Keeping safe after the incident
There are many different ways in which a person can respond after becoming a victim of crime or a witness to a crime. Sometimes this depends on the nature and intensity of the crime and who the perpetrator was, sometimes it depends on your own state of mind at the time (if you were already experiencing problems with family, friends, work, relationships or finances etc. this could be the ‘last straw’), and sometimes the impact of the crime is delayed and shock may actually not set in until later, and can be set off by something very small, like the words of comfort and support from a friend.
This can, at minimum, be an uncomfortable and distressing time and it is important to make yourself feel as safe as possible. These are some things you can consider which may help (the list is not in any order because different situations require different responses):
- Find a safe place as soon as possible. Your safety (and that of anyone else involved) is of prime importance. This can be a police station, a parent or friend’s or neighbour’s home, your own home, a refuge or any other place where you will feel safe.
- Find someone to “hold your hand”, confide in and help and support you through this – a friend, parent, relative, a friendly police person or anyone else you want to be with (sometimes this will be someone you have never met before, for example, a victim support worker or a professional counsellor). Get in touch with that person as soon as possible, or ask someone else to do it for you, and tell them you need them.
- Check yourself, or anyone else involved, for injuries and get medical assistance or an ambulance (especially if it is an emergency situation). The person who is supporting you can help.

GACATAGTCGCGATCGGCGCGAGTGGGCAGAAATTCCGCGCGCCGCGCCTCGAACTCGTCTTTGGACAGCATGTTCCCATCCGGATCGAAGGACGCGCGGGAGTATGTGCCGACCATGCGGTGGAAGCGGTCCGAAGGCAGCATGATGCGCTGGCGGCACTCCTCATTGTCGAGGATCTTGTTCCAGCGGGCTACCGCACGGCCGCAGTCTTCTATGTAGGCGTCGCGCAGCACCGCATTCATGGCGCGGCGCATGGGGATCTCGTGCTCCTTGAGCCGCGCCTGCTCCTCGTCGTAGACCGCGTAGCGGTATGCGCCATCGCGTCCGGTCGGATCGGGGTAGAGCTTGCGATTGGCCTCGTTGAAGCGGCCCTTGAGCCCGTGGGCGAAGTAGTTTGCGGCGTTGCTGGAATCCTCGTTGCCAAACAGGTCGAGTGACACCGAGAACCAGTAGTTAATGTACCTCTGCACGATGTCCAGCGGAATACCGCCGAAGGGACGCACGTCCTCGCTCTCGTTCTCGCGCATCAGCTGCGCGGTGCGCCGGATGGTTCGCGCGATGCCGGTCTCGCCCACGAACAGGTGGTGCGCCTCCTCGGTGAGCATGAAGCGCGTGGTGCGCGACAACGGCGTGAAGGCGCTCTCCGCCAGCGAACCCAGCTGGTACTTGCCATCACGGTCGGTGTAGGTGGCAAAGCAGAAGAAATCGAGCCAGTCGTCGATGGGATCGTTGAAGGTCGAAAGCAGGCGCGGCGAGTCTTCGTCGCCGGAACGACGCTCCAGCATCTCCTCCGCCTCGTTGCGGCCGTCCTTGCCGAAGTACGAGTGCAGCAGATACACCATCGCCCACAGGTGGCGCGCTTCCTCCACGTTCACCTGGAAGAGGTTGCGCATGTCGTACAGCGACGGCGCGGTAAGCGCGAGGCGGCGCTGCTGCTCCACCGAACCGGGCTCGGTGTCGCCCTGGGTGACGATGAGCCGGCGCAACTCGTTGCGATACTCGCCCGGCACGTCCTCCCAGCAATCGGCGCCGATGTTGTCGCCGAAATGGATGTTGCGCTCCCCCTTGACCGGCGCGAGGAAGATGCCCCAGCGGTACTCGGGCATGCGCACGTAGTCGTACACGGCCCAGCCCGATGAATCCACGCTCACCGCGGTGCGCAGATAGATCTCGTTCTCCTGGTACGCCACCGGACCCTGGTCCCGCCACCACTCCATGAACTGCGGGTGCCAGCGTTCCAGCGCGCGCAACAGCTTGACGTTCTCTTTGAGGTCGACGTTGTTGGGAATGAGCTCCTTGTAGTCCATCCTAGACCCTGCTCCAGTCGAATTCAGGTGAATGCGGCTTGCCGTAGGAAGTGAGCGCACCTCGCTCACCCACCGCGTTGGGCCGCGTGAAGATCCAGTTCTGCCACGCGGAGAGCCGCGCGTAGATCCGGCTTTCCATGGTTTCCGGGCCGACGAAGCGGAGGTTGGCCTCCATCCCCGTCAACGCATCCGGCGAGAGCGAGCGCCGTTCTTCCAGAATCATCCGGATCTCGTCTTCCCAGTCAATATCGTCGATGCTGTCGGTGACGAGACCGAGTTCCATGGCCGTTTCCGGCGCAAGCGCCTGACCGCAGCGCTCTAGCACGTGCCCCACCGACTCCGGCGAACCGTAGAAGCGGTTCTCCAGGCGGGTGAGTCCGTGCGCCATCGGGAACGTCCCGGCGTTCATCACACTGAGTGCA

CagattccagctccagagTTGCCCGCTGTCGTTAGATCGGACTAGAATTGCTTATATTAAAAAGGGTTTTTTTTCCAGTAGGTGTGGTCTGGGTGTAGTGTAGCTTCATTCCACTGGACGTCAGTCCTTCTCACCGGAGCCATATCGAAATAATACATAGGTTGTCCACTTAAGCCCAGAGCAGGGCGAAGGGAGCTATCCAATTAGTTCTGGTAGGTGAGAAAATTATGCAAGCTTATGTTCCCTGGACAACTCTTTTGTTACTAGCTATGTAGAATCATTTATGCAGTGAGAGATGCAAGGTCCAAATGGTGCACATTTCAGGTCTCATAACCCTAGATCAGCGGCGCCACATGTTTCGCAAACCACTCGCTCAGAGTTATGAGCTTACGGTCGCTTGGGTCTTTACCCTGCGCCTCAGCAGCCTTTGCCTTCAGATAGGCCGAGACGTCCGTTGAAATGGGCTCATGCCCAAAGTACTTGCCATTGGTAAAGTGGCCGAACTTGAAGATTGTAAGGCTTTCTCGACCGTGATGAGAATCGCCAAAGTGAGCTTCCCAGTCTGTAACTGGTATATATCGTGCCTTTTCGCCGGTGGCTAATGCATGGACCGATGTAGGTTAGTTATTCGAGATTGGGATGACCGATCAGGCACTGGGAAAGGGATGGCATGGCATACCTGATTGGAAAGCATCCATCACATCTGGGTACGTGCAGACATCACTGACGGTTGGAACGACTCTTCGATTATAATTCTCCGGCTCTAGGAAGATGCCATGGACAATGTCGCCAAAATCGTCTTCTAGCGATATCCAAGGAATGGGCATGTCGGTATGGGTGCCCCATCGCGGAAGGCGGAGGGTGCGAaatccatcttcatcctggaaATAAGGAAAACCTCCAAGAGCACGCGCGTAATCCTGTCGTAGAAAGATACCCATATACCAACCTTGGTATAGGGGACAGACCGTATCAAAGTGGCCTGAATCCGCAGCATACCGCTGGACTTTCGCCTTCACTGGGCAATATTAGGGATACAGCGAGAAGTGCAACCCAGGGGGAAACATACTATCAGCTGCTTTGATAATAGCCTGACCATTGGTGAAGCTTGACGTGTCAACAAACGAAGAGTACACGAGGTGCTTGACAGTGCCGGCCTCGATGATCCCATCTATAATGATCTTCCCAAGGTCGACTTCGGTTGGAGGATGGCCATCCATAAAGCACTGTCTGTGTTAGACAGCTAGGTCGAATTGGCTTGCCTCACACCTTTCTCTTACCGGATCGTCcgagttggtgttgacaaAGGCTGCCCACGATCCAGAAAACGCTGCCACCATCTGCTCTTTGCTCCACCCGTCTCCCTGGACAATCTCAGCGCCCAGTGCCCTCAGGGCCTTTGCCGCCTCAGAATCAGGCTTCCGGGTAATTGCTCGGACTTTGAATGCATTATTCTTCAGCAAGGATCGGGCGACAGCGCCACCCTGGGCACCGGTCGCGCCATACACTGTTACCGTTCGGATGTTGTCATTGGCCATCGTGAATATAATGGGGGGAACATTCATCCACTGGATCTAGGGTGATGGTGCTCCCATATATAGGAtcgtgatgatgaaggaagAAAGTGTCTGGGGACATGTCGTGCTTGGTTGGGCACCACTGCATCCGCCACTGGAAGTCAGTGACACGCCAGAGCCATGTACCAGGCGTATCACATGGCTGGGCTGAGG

- Call the police, if this has not already been done. Your support person can also do this for you.
- Make your own decisions as much as is possible, and communicate these to a person who will act for you and make sure your decisions are carried out.
- If there are problems, people, places or anything else that you can’t face at the moment, discuss these with the person who is supporting you. It may be really difficult trying to work out solutions to these problems, especially at a time like this when they can often seem insurmountable. Others can help you focus, but the decisions are still yours.
- Are there practical issues that need to be taken care of? Perhaps write a list or dictate one to someone else, for example, children to be looked after, funeral arrangements, family and workplace to be informed, bankcards and credit cards to be cancelled, house to be made secure, money for immediate needs or to meet future needs, or informing your insurance company.
- Who can help you? What do you need? What steps do you need to take? Don’t try to do everything yourself, get help as much as possible, even if it means that someone goes with you or checks with you from time to time to see how you are. Tell people what you need from them. This will ensure that you keep control over your life, but also that others who are there to help know what you want them to do.
- Don’t ignore the emotional issues. These need to be dealt with too. Sometimes people are too shocked or traumatised in the early stages and do not want to talk too much about these as they prefer to focus on the practical. But there will come a time when the emotional issues demand attention.
- If you are in continuing or unpredictable danger, for example with domestic violence, think about a safety plan for yourself and any children. This is about planning ahead. For example, keep a small bag hidden if you can with a store of money for taxis, a spare set of keys, copies of important papers, and perhaps a change of clothes. Perhaps approach a neighbour to check if you could use their phone in an emergency.